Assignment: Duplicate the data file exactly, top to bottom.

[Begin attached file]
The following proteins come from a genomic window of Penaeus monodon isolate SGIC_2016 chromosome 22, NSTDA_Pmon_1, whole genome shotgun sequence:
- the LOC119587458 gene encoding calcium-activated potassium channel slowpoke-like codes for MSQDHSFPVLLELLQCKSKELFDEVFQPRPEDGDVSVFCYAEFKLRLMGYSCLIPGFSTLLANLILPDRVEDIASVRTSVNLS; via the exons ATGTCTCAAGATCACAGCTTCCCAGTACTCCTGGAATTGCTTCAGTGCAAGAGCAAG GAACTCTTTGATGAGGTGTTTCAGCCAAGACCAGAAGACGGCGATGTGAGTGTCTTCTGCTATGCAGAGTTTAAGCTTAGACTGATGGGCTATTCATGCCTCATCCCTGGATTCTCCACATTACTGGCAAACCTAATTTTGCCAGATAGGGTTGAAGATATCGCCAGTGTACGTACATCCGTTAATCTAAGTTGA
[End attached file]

The following proteins come from a genomic window of Penaeus monodon isolate SGIC_2016 chromosome 22, NSTDA_Pmon_1, whole genome shotgun sequence:
- the LOC119587458 gene encoding calcium-activated potassium channel slowpoke-like codes for MSQDHSFPVLLELLQCKSKELFDEVFQPRPEDGDVSVFCYAEFKLRLMGYSCLIPGFSTLLANLILPDRVEDIASVRTSVNLS; via the exons ATGTCTCAAGATCACAGCTTCCCAGTACTCCTGGAATTGCTTCAGTGCAAGAGCAAG GAACTCTTTGATGAGGTGTTTCAGCCAAGACCAGAAGACGGCGATGTGAGTGTCTTCTGCTATGCAGAGTTTAAGCTTAGACTGATGGGCTATTCATGCCTCATCCCTGGATTCTCCACATTACTGGCAAACCTAATTTTGCCAGATAGGGTTGAAGATATCGCCAGTGTACGTACATCCGTTAATCTAAGTTGA